This college admissions essay resulted in an acceptance to the Honors program at the University of Missouri-Columbia.
“Don’t be too timid and squeamish about your actions. All life is an experiment. The more experiments you make the better.”― Ralph Waldo Emerson
Describe a recent experiment of your own.
In my junior year AP English Language class, my teacher assigned us an essay to read titled, The Ways We Lie, by Stephanie Ericsson. In it, Ericsson detailed 10 different types of lies, from simple white lies to lying by omission, and explored the motivations and consequences of why we lie. For weeks after reading it, I continued to think about Ericsson’s theories about lying. It was a bit frightening to realize how many different types of lies there are and how often people try to rationalize their lies. I was also relieved to read Ericsson’s words. Finally, someone stated the truth and said what people needed to hear. Rather than saying that it was okay to lie since everyone did, Ericsson instead proposed that while we lie and will not stop lying, we should still not attempt to justify lying. Instead, we should tell the truth when possible; otherwise, our lives will be built upon lies. Because of this, I decided to embark on a weeklong experiment of only telling the truth.
The first few days were easy, with no situations in which I might be tempted to lie. The rest of the week proved to be slightly more difficult. Luckily, I didn’t encounter a situation in which I had to tell a truth that would hurt someone’s feelings. The only situations in which I might be tempted to lie were situations with my parents, such as them asking if I had cleaned my room yet or if I had folded laundry (I honestly answered no to both questions.). In all, the week proved to be uneventful and not as nerve-wracking as I thought it would be, but I was satisfied with myself for following through with my experiment. The implications and reason for conducting the experiment were of the most importance, not the results.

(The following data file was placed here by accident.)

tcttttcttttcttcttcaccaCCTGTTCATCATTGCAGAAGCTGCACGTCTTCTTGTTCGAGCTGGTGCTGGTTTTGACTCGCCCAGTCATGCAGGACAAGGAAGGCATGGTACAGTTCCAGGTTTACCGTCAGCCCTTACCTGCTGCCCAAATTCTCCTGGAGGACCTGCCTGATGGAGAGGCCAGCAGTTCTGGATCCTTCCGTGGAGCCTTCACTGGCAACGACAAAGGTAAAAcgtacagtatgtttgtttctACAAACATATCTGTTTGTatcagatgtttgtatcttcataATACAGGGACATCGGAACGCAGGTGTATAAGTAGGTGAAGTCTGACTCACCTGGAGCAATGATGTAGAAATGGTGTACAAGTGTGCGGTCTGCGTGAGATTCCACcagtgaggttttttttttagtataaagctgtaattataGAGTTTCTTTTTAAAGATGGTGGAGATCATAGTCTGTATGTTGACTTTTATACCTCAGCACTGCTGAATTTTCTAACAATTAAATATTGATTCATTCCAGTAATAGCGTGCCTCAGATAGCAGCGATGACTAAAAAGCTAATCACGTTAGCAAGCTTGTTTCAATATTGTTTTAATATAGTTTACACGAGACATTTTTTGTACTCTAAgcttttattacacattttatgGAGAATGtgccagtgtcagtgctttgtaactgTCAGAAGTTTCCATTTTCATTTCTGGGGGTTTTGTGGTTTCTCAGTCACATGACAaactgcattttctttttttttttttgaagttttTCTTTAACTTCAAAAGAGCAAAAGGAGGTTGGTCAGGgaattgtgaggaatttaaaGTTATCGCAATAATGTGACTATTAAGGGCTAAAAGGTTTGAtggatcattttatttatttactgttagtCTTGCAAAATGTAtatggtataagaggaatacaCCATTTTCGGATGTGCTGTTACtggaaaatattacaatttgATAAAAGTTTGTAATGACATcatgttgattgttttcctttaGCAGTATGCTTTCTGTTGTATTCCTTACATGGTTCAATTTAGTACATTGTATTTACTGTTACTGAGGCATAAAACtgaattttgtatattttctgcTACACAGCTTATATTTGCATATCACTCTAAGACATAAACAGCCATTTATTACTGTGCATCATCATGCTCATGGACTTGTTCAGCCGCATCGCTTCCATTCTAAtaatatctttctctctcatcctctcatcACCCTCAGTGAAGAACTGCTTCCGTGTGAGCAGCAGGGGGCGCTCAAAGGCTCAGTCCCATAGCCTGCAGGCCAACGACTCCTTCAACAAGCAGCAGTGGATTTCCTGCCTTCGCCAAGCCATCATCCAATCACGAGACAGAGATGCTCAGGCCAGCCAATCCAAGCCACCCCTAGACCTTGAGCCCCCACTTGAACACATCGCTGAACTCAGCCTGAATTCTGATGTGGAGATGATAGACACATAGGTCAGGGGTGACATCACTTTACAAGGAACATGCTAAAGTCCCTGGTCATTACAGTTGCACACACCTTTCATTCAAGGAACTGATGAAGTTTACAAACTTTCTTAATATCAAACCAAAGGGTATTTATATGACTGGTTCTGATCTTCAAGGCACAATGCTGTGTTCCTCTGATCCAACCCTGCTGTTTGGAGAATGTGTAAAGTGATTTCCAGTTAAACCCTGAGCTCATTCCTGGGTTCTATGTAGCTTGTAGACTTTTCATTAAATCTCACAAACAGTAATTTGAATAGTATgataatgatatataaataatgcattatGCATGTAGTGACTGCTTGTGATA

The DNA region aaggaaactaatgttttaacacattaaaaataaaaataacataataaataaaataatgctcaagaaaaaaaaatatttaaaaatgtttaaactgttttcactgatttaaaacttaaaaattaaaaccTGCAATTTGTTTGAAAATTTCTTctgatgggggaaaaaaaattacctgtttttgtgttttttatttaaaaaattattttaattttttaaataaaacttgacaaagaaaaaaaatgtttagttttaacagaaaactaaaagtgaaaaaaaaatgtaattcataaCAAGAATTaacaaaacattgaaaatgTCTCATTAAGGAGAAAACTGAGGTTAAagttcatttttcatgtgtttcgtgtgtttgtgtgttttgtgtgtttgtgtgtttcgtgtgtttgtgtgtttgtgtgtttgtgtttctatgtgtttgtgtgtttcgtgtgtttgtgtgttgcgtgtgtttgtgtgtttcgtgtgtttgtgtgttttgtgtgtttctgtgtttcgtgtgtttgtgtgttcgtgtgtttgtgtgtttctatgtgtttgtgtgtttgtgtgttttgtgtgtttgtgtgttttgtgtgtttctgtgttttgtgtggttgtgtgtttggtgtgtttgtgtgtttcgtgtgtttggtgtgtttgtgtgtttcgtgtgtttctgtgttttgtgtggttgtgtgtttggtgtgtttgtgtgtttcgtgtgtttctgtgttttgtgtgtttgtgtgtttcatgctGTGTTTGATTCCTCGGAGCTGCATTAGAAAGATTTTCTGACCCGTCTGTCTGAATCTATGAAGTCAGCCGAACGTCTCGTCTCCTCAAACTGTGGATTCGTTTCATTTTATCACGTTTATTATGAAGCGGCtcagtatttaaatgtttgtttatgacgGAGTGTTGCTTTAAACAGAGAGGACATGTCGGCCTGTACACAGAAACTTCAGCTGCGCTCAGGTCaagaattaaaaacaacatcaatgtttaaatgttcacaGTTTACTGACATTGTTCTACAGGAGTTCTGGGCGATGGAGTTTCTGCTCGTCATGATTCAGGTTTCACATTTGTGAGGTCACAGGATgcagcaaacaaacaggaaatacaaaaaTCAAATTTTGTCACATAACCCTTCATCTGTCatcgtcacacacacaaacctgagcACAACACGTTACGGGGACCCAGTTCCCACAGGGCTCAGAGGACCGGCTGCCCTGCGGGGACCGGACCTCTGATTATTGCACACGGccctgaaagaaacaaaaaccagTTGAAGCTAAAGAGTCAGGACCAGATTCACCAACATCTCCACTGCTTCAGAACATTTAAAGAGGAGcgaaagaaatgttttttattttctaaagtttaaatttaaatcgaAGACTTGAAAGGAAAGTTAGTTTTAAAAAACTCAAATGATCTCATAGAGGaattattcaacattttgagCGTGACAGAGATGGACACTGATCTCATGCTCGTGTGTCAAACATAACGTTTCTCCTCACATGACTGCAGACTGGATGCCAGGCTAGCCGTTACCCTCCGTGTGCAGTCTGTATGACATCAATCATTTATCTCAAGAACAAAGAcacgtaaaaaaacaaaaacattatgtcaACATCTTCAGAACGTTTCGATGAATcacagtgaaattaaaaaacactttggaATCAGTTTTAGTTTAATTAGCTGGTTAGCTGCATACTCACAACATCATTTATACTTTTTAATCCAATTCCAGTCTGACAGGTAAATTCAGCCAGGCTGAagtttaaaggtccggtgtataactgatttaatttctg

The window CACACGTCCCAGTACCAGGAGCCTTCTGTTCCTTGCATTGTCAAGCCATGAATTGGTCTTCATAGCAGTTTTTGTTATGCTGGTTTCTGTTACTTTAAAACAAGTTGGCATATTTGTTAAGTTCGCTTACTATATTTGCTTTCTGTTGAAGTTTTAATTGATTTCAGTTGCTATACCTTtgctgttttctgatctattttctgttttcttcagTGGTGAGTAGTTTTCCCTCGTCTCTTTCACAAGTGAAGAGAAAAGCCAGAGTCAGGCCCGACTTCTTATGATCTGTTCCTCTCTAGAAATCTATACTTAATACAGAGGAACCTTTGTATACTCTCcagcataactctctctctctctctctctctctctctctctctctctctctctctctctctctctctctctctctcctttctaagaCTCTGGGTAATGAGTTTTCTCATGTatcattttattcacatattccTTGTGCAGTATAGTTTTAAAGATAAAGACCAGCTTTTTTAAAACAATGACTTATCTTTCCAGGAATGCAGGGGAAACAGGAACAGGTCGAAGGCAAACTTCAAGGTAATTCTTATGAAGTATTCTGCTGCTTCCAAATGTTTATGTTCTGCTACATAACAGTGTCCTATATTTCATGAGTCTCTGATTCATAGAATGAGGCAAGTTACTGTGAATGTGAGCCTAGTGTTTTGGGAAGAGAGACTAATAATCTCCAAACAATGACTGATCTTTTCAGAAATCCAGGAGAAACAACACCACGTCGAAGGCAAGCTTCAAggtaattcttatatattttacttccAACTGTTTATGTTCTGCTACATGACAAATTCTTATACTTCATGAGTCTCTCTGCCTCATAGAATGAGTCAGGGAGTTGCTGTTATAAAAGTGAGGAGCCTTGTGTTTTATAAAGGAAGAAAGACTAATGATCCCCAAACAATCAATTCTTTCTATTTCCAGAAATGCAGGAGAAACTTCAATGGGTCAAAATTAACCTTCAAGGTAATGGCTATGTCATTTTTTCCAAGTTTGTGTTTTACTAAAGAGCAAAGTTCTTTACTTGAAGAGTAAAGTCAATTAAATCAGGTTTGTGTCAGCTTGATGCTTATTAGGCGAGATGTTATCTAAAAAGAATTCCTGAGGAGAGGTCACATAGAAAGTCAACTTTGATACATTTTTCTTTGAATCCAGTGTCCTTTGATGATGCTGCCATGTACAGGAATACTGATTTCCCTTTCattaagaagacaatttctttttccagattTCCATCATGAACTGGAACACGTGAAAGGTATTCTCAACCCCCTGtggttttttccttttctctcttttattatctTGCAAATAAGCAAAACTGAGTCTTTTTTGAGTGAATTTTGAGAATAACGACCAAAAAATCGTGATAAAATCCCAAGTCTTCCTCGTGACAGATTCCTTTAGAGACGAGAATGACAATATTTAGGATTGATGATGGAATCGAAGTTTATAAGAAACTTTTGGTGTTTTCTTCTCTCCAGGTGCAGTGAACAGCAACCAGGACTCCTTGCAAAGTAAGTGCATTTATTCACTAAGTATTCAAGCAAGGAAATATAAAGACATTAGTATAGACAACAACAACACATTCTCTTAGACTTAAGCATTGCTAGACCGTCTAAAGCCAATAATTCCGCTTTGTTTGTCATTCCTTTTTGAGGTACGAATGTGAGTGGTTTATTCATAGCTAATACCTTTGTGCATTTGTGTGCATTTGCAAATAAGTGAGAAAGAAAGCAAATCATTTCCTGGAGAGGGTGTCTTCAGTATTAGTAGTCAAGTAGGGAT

The Ways We Lie weighed heavily on me both as a student journalist and as a person with self-proclaimed “good morals.” My favorite journalist, Edward Murrow, once said, “To be persuasive, we must be believable, to be believable, we must be credible, to be credible, we must be truthful.” Journalists must deliver the news objectively to the public so they can be well informed about current events and make an opinion based on facts, not rumor. Murrow’s quote also applies to situations other than journalism; truth is of the utmost importance in everyday interactions. If people never told the truth, people would lose respect and trust for each other.
It is human nature to lie, in order to spare people’s feelings and try to be free of negative consequences. However, by being aware of the lies I tell and not allowing lies to consume me, I would ultimately be doing my part to help the world stay safe from, as Ericsson put it, “a cultural cancer” that a web of lies creates. My experiment helped me to become more aware of when I am tempted to lie and better understand the importance of truth.